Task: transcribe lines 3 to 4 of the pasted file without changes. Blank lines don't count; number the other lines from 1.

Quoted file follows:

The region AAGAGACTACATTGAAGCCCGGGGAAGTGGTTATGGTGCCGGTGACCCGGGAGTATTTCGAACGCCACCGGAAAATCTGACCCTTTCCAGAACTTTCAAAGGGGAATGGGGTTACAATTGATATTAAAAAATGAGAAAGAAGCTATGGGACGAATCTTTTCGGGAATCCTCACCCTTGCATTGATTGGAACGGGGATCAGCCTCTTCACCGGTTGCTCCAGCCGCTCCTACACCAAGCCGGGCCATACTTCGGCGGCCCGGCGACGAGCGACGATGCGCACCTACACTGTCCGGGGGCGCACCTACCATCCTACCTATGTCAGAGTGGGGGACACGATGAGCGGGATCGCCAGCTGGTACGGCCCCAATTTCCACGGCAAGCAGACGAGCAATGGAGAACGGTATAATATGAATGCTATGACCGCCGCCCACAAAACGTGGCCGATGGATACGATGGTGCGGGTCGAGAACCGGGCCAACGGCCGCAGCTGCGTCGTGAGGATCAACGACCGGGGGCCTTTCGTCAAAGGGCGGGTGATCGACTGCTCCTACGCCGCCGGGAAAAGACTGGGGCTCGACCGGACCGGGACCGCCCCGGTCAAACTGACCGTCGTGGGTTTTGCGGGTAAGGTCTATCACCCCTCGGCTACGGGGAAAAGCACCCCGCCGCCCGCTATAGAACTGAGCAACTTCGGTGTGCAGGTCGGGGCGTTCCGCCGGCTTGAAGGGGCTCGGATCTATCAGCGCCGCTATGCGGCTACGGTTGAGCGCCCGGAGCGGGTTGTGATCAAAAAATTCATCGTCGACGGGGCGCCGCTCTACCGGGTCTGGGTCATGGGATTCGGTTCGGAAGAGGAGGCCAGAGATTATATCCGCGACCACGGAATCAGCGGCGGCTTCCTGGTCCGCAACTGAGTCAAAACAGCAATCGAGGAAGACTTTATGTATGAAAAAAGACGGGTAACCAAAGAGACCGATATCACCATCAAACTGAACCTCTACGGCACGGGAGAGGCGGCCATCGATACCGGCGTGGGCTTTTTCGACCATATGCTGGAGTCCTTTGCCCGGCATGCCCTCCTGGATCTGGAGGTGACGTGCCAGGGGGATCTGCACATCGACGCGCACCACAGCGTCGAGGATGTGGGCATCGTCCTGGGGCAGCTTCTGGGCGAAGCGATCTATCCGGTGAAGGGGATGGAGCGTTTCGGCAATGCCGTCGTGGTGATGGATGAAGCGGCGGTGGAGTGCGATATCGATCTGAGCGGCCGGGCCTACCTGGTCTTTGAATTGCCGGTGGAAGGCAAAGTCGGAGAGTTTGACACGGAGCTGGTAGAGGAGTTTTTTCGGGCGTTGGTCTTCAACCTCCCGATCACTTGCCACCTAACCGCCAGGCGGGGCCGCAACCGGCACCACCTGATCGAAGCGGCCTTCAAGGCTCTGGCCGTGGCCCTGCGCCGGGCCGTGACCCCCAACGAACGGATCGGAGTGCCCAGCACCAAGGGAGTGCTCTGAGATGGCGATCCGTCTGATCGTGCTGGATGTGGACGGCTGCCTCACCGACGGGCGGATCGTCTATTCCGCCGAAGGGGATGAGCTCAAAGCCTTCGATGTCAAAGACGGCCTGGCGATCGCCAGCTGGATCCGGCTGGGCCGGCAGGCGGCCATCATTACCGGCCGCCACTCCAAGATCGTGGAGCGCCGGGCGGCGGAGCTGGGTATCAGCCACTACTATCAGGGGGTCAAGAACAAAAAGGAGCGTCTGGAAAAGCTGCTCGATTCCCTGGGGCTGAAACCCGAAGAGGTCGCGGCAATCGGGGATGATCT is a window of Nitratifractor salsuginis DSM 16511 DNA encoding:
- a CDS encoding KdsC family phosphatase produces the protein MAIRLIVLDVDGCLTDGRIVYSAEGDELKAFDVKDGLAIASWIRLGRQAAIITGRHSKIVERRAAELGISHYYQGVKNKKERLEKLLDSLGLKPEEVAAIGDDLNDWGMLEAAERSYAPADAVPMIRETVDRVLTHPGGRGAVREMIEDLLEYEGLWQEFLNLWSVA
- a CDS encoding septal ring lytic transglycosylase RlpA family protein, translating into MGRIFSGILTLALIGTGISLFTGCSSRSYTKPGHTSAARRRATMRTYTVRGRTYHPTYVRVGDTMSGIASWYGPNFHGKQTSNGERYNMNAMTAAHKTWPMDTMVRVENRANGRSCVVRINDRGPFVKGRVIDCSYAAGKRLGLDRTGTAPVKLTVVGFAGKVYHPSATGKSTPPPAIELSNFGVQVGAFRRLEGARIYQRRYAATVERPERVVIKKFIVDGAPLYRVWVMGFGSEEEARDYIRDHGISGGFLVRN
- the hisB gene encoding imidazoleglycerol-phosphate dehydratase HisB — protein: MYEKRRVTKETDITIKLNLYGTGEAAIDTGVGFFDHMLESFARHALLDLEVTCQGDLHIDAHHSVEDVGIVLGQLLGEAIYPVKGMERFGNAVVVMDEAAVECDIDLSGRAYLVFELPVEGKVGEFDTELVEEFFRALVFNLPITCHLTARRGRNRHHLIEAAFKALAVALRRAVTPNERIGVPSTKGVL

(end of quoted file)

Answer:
- a CDS encoding septal ring lytic transglycosylase RlpA family protein, translating into MGRIFSGILTLALIGTGISLFTGCSSRSYTKPGHTSAARRRATMRTYTVRGRTYHPTYVRVGDTMSGIASWYGPNFHGKQTSNGERYNMNAMTAAHKTWPMDTMVRVENRANGRSCVVRINDRGPFVKGRVIDCSYAAGKRLGLDRTGTAPVKLTVVGFAGKVYHPSATGKSTPPPAIELSNFGVQVGAFRRLEGARIYQRRYAATVERPERVVIKKFIVDGAPLYRVWVMGFGSEEEARDYIRDHGISGGFLVRN
- the hisB gene encoding imidazoleglycerol-phosphate dehydratase HisB — protein: MYEKRRVTKETDITIKLNLYGTGEAAIDTGVGFFDHMLESFARHALLDLEVTCQGDLHIDAHHSVEDVGIVLGQLLGEAIYPVKGMERFGNAVVVMDEAAVECDIDLSGRAYLVFELPVEGKVGEFDTELVEEFFRALVFNLPITCHLTARRGRNRHHLIEAAFKALAVALRRAVTPNERIGVPSTKGVL